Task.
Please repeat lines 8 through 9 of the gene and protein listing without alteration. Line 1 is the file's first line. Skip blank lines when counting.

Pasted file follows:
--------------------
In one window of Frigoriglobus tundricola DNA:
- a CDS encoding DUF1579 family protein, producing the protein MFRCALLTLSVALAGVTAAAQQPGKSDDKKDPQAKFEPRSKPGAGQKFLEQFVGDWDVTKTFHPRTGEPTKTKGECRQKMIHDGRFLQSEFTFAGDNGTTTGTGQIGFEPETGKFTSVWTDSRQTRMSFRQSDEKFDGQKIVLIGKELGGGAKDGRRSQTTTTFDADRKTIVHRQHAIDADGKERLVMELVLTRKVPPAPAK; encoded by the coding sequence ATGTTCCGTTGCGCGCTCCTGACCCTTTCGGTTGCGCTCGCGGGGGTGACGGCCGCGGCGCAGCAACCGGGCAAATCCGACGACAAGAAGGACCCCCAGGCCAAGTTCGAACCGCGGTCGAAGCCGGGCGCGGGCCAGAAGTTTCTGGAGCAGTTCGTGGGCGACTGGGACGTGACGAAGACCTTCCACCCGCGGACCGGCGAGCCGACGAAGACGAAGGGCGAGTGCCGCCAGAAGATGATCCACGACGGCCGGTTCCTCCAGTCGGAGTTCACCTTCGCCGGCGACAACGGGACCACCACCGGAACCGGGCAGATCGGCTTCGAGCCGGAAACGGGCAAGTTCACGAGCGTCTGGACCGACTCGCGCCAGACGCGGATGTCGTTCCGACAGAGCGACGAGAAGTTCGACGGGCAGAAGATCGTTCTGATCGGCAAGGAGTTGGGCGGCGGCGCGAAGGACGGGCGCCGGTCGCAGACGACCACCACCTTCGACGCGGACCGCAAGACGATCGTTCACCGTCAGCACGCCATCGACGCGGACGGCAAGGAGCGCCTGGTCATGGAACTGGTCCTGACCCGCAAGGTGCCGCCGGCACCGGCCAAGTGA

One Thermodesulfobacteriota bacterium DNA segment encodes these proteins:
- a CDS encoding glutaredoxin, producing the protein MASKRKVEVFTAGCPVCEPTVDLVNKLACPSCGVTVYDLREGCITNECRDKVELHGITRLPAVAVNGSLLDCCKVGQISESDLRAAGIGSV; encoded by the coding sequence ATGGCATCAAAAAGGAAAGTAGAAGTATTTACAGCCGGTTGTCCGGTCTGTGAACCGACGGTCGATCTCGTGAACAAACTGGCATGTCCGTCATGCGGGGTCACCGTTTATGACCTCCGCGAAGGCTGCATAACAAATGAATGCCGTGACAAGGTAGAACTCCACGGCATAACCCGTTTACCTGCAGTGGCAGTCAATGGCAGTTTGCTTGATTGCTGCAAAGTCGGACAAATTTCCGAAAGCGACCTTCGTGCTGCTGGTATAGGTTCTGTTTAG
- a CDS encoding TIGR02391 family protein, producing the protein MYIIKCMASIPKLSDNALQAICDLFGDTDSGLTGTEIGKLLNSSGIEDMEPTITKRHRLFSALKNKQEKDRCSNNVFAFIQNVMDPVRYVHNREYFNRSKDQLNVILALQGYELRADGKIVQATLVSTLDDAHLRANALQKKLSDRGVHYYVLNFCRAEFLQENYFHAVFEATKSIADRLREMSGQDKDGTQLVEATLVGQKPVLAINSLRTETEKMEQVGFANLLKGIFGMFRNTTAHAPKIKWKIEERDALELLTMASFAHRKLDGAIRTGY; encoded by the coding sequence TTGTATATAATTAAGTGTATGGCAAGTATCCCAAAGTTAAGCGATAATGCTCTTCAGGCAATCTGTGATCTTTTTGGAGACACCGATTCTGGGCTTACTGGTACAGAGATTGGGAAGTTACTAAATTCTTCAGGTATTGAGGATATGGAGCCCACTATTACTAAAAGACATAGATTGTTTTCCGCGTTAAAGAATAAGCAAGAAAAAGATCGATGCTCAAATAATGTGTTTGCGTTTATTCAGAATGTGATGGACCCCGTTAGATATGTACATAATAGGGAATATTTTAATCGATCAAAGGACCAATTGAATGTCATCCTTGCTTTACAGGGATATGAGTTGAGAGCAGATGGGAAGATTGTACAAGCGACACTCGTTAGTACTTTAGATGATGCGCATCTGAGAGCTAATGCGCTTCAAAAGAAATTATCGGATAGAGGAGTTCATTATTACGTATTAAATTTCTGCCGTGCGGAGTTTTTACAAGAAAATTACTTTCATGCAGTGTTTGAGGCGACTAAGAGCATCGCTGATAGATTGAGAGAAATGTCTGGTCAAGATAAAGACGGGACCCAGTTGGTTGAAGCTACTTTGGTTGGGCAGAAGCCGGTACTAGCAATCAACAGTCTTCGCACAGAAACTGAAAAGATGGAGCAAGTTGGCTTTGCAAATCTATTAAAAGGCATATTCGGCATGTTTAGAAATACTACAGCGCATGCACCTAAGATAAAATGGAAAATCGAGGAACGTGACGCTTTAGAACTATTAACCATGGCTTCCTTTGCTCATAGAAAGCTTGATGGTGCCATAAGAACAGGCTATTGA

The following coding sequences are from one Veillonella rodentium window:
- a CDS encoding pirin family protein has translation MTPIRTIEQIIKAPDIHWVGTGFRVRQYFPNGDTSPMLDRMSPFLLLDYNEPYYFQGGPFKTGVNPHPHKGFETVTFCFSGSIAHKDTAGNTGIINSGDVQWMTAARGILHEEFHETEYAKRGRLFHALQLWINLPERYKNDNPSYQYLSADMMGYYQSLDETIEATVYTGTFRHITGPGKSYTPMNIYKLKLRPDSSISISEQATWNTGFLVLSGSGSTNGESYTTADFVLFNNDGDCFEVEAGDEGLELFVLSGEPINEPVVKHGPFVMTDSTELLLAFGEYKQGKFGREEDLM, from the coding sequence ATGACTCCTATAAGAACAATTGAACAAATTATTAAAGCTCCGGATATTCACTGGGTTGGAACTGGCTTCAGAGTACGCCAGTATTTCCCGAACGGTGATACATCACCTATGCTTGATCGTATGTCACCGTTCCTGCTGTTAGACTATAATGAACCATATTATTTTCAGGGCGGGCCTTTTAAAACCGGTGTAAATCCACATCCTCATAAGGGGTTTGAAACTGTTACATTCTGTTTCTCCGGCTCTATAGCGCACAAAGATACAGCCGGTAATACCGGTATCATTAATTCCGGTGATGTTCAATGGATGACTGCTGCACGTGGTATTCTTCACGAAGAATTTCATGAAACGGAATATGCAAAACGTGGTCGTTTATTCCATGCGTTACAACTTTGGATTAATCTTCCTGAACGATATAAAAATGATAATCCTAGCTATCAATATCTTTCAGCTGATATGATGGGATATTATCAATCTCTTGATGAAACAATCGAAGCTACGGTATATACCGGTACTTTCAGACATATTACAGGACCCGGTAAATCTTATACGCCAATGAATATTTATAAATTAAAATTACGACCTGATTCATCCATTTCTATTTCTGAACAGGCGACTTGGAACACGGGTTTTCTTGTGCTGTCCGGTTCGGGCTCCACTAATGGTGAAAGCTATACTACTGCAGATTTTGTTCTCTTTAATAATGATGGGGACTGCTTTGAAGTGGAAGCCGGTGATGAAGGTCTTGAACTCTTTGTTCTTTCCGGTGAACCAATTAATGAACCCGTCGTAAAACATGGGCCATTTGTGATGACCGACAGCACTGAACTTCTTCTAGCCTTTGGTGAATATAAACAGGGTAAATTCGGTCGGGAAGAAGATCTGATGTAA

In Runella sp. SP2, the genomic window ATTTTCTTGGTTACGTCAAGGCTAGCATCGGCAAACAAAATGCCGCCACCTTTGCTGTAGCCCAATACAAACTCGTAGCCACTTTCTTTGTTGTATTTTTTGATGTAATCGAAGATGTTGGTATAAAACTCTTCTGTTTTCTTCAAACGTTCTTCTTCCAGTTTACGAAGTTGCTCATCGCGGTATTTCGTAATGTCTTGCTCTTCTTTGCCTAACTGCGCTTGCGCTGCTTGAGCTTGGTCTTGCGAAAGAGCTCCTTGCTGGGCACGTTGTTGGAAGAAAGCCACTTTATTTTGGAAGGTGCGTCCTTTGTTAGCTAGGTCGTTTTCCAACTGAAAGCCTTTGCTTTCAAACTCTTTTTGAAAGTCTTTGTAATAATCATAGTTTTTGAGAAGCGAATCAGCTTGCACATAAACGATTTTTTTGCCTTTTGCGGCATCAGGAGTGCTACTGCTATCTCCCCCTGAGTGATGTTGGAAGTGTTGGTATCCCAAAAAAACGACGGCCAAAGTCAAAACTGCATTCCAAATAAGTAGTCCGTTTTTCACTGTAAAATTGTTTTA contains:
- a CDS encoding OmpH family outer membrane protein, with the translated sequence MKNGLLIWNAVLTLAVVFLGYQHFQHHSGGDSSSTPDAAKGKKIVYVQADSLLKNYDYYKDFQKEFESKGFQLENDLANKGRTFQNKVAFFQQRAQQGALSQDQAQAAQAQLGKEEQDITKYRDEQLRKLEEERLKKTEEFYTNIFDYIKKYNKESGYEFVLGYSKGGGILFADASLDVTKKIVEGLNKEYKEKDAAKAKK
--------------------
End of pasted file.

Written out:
In Runella sp. SP2, the genomic window ATTTTCTTGGTTACGTCAAGGCTAGCATCGGCAAACAAAATGCCGCCACCTTTGCTGTAGCCCAATACAAACTCGTAGCCACTTTCTTTGTTGTATTTTTTGATGTAATCGAAGATGTTGGTATAAAACTCTTCTGTTTTCTTCAAACGTTCTTCTTCCAGTTTACGAAGTTGCTCATCGCGGTATTTCGTAATGTCTTGCTCTTCTTTGCCTAACTGCGCTTGCGCTGCTTGAGCTTGGTCTTGCGAAAGAGCTCCTTGCTGGGCACGTTGTTGGAAGAAAGCCACTTTATTTTGGAAGGTGCGTCCTTTGTTAGCTAGGTCGTTTTCCAACTGAAAGCCTTTGCTTTCAAACTCTTTTTGAAAGTCTTTGTAATAATCATAGTTTTTGAGAAGCGAATCAGCTTGCACATAAACGATTTTTTTGCCTTTTGCGGCATCAGGAGTGCTACTGCTATCTCCCCCTGAGTGATGTTGGAAGTGTTGGTATCCCAAAAAAACGACGGCCAAAGTCAAAACTGCATTCCAAATAAGTAGTCCGTTTTTCACTGTAAAATTGTTTTA contains:
- a CDS encoding OmpH family outer membrane protein, with the translated sequence MKNGLLIWNAVLTLAVVFLGYQHFQHHSGGDSSSTPDAAKGKKIVYVQADSLLKNYDYYKDFQKEFESKGFQLENDLANKGRTFQNKVAFFQQRAQQGALSQDQAQAAQAQLGKEEQDITKYRDEQLRKLEEERLKKTEEFYTNIFDYIKKYNKESGYEFVLGYSKGGGILFADASLDVTKKIVEGLNKEYKEKDAAKAKK